ambiguousness


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am·big·u·ous

 (ăm-bĭg′yo͞o-əs)
adj.
1. Open to more than one interpretation: an ambiguous reply.
2. Doubtful or uncertain: "The theatrical status of her frequently derided but constantly revived plays remained ambiguous" (Frank Rich).

[From Latin ambiguus, uncertain, from ambigere, to go about : amb-, ambi-, around; see ambi- + agere, to drive; see ag- in Indo-European roots.]

am·big′u·ous·ly adv.
am·big′u·ous·ness n.
Synonyms: ambiguous, equivocal, vague
These adjectives mean lacking clarity, especially by being open to a variety of interpretations. Ambiguous indicates the presence of two or more possible meanings: "It was impossible to tell from his ambiguous expression whether he knew what was happening" (Paul Theroux).
Something equivocal is unclear or misleading: "The polling had a complex and equivocal message for potential female candidates" (David S. Broder).
What is vague is expressed in indefinite form or reflects imprecision of thought: "Vague ... forms of speech ... have so long passed for mysteries of science" (John Locke).
ThesaurusAntonymsRelated WordsSynonymsLegend:

ambiguousness

noun
Translations

ambiguousness

[æmˈbɪgjʊəsnɪs] Nambigüedad f

ambiguousness

nZwei- or Doppeldeutigkeit f; (= with many possible meanings)Mehr- or Vieldeutigkeit f
References in periodicals archive ?
A great deal of the uncertainty in national politics today flows from Mr Sharif's ambiguousness about his own future in politics.
Due to their increasing ambiguousness toward North Korea's revolutionary militancy, a frame of losses became pronounced in Pyongyang's national security outlook for the first time from 1967 to 1968.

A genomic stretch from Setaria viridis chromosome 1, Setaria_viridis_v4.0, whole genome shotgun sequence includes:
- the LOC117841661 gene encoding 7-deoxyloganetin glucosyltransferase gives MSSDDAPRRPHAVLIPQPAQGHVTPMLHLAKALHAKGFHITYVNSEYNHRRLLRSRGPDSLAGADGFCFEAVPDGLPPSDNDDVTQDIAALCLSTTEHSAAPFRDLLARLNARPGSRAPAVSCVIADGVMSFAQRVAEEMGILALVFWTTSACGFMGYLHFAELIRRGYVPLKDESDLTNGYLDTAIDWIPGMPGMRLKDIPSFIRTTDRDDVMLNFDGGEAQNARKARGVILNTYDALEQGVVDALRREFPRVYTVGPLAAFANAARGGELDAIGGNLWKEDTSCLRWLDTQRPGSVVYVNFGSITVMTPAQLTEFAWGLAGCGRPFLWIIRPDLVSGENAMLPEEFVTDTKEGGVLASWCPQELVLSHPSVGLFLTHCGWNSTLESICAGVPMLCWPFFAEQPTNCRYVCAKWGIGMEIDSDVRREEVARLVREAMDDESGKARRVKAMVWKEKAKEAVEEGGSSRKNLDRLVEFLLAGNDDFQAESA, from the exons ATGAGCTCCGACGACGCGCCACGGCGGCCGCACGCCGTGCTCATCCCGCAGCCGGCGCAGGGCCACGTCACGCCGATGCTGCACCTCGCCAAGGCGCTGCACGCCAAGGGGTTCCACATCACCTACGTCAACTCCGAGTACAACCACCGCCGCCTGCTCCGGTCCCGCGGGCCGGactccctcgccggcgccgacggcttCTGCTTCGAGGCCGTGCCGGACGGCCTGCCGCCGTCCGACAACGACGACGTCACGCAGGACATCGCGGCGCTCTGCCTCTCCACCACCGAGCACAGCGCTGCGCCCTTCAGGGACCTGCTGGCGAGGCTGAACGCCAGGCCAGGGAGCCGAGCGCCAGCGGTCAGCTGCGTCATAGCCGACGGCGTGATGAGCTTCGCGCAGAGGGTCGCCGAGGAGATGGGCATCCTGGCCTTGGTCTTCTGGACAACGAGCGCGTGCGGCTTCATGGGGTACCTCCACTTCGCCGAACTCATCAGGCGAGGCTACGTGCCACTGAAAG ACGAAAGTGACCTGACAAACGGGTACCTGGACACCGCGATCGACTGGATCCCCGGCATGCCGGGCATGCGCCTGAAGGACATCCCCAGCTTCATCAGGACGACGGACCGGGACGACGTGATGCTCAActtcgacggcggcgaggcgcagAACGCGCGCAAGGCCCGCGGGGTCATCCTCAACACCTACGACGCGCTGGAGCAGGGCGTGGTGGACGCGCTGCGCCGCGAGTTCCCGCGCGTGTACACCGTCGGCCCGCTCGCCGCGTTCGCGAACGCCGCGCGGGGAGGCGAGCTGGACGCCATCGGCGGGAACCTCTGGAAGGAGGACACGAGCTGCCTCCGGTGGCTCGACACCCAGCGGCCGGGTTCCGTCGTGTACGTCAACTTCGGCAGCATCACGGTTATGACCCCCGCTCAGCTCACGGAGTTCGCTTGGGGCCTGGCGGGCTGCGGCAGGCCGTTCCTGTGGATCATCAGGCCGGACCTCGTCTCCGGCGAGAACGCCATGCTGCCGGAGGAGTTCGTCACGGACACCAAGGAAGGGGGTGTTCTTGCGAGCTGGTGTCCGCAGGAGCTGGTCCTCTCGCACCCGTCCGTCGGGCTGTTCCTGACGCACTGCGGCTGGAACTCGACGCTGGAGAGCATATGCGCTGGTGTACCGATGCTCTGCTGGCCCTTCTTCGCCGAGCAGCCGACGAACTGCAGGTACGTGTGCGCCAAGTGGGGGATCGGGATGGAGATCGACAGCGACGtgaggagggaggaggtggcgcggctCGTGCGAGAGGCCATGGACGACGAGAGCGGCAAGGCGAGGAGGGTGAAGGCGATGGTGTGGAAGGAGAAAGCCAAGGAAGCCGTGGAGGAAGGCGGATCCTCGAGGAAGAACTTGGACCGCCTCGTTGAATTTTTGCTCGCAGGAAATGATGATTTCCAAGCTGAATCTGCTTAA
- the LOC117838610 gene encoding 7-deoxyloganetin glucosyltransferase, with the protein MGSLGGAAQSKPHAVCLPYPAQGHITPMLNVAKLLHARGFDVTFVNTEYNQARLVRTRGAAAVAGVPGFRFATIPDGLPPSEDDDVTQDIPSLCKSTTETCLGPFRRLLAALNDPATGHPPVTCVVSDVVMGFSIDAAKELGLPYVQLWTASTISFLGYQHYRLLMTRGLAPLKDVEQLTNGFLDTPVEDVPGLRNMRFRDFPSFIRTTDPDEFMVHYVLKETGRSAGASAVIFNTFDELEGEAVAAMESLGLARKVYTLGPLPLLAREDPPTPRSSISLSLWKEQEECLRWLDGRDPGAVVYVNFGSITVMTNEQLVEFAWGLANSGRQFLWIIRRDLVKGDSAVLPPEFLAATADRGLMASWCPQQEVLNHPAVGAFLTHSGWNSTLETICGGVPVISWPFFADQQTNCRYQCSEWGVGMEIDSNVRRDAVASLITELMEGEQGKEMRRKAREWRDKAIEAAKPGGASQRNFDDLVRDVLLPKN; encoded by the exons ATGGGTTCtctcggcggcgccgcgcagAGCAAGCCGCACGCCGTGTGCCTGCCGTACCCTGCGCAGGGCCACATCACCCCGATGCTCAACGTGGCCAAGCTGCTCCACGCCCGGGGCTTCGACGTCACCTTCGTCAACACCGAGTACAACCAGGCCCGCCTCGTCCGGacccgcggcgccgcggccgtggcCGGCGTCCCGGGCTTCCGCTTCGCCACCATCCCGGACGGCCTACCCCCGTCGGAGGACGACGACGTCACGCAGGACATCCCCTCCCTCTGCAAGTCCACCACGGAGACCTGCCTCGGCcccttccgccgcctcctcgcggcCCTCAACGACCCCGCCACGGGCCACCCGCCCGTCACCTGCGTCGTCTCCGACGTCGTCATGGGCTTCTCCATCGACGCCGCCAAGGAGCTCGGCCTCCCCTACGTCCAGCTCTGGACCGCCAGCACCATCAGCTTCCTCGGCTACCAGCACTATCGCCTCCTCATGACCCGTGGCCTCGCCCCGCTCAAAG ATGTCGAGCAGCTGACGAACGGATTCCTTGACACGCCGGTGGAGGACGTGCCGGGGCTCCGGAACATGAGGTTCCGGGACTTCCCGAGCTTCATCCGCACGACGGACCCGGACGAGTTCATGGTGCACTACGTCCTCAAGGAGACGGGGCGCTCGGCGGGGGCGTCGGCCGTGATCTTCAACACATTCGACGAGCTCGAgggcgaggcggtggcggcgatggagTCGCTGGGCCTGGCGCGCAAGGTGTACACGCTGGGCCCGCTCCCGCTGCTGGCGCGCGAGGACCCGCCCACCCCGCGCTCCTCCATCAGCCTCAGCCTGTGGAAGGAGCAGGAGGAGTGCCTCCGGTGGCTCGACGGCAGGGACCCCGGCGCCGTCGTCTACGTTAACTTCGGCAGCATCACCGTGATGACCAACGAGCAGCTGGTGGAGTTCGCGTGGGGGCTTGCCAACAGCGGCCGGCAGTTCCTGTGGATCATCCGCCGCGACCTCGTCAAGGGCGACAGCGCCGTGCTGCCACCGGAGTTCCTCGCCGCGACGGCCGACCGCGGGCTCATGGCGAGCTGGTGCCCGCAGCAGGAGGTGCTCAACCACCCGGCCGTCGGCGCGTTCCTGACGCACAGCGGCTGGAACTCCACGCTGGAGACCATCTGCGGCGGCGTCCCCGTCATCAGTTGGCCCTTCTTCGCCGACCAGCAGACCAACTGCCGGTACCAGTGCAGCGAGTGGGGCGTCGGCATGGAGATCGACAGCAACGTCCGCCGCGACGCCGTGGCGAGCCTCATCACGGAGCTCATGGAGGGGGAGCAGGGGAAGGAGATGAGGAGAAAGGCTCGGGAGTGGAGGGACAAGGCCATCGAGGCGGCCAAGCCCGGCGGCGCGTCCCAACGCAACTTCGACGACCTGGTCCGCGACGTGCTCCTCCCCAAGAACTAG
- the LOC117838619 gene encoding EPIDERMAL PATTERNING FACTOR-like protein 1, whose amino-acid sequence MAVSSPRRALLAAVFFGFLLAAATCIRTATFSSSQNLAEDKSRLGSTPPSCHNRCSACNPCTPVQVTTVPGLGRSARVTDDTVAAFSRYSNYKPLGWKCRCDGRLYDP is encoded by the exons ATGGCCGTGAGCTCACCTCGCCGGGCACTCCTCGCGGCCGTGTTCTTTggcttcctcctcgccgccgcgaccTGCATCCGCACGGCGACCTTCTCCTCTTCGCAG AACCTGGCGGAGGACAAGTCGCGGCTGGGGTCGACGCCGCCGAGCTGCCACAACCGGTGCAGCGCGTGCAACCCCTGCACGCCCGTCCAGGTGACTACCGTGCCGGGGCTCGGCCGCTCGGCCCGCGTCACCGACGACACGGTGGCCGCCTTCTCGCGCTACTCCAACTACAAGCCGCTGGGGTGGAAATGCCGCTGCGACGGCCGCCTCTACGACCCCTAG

Defined by the ambiguousness of a monarchy without a king, the Sangkum era partially suspended the question of the respective roles of the monarchy and political royalism.
Yet, a key obstacle towards greater BIM uptake remains the ambiguousness of its full extent and components.
This work reports on social injustice, racialized policing, nationally profiled shootings, and the ambiguousness of the lives of Back people in a suburban context.
Further underscoring the rule's ambiguousness, Florida's district courts of appeal arrived on three different interpretations of what this language means.
208) The majority of courts construed the concept of physical presence very narrowly, thus highlighting the weaknesses of Randolph and the ambiguousness of the Court's so-called "fine line" rule.
But what is revealed, then, is no longer abstract and pure: it is, rather, imbued with all the ambiguousness of the present in which decisions are made on conflicting impulses and in constraining circumstances.
Specifically, in what follows, I pursue the idea that when (a) the ambiguousness of the terms dialect and Italian joins forces with (b) a lack of awareness of the linguistic facts, we are led to a serious rhetorical tangle.
Instead, they lie within the ambiguousness of planes.
Just like quality, creativity is largely devoid of clear content, as even the researchers who try to define the concept have to admit that ambiguousness is one of its few main characteristics everyone seems to be able to agree on.
CARDIFF: St David's Hall (029 2087 8444), Ben Norris: Mr Ambiguousness.